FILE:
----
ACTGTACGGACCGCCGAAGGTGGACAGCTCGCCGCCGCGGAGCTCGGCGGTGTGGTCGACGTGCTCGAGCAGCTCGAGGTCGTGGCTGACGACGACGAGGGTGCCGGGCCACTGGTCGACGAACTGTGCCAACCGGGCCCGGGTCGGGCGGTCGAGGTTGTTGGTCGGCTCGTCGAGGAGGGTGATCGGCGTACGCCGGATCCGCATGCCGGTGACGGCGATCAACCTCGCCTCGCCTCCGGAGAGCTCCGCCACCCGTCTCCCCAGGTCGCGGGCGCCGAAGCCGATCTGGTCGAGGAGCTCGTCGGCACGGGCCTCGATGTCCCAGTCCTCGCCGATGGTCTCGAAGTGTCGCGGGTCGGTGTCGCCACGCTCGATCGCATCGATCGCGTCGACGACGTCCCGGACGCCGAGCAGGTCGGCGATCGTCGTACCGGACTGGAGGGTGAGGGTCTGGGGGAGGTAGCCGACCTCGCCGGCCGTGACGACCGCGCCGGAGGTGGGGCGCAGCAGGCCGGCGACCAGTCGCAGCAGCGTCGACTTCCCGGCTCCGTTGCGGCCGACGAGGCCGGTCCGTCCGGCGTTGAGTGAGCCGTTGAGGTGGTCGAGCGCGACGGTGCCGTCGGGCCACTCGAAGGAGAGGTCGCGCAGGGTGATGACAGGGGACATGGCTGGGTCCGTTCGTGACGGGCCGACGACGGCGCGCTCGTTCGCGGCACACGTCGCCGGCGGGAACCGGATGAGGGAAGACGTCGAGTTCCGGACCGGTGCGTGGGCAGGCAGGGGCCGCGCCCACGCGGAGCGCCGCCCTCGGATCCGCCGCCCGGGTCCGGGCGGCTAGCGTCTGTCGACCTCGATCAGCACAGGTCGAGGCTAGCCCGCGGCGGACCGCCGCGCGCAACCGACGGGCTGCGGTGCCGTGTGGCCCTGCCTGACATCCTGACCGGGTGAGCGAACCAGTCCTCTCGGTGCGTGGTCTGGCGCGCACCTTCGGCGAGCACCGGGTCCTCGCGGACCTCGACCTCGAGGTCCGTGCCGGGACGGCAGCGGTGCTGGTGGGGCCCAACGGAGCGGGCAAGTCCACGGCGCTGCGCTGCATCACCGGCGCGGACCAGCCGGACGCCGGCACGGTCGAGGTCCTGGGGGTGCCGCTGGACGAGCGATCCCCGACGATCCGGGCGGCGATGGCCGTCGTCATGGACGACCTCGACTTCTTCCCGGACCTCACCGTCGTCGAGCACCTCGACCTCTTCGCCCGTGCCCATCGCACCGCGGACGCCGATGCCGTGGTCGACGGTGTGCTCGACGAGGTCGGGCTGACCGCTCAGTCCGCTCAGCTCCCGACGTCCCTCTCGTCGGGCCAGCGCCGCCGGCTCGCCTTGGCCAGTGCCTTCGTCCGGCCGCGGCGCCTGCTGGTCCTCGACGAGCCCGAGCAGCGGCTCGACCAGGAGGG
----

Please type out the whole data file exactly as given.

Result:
ACTGTACGGACCGCCGAAGGTGGACAGCTCGCCGCCGCGGAGCTCGGCGGTGTGGTCGACGTGCTCGAGCAGCTCGAGGTCGTGGCTGACGACGACGAGGGTGCCGGGCCACTGGTCGACGAACTGTGCCAACCGGGCCCGGGTCGGGCGGTCGAGGTTGTTGGTCGGCTCGTCGAGGAGGGTGATCGGCGTACGCCGGATCCGCATGCCGGTGACGGCGATCAACCTCGCCTCGCCTCCGGAGAGCTCCGCCACCCGTCTCCCCAGGTCGCGGGCGCCGAAGCCGATCTGGTCGAGGAGCTCGTCGGCACGGGCCTCGATGTCCCAGTCCTCGCCGATGGTCTCGAAGTGTCGCGGGTCGGTGTCGCCACGCTCGATCGCATCGATCGCGTCGACGACGTCCCGGACGCCGAGCAGGTCGGCGATCGTCGTACCGGACTGGAGGGTGAGGGTCTGGGGGAGGTAGCCGACCTCGCCGGCCGTGACGACCGCGCCGGAGGTGGGGCGCAGCAGGCCGGCGACCAGTCGCAGCAGCGTCGACTTCCCGGCTCCGTTGCGGCCGACGAGGCCGGTCCGTCCGGCGTTGAGTGAGCCGTTGAGGTGGTCGAGCGCGACGGTGCCGTCGGGCCACTCGAAGGAGAGGTCGCGCAGGGTGATGACAGGGGACATGGCTGGGTCCGTTCGTGACGGGCCGACGACGGCGCGCTCGTTCGCGGCACACGTCGCCGGCGGGAACCGGATGAGGGAAGACGTCGAGTTCCGGACCGGTGCGTGGGCAGGCAGGGGCCGCGCCCACGCGGAGCGCCGCCCTCGGATCCGCCGCCCGGGTCCGGGCGGCTAGCGTCTGTCGACCTCGATCAGCACAGGTCGAGGCTAGCCCGCGGCGGACCGCCGCGCGCAACCGACGGGCTGCGGTGCCGTGTGGCCCTGCCTGACATCCTGACCGGGTGAGCGAACCAGTCCTCTCGGTGCGTGGTCTGGCGCGCACCTTCGGCGAGCACCGGGTCCTCGCGGACCTCGACCTCGAGGTCCGTGCCGGGACGGCAGCGGTGCTGGTGGGGCCCAACGGAGCGGGCAAGTCCACGGCGCTGCGCTGCATCACCGGCGCGGACCAGCCGGACGCCGGCACGGTCGAGGTCCTGGGGGTGCCGCTGGACGAGCGATCCCCGACGATCCGGGCGGCGATGGCCGTCGTCATGGACGACCTCGACTTCTTCCCGGACCTCACCGTCGTCGAGCACCTCGACCTCTTCGCCCGTGCCCATCGCACCGCGGACGCCGATGCCGTGGTCGACGGTGTGCTCGACGAGGTCGGGCTGACCGCTCAGTCCGCTCAGCTCCCGACGTCCCTCTCGTCGGGCCAGCGCCGCCGGCTCGCCTTGGCCAGTGCCTTCGTCCGGCCGCGGCGCCTGCTGGTCCTCGACGAGCCCGAGCAGCGGCTCGACCAGGAGGG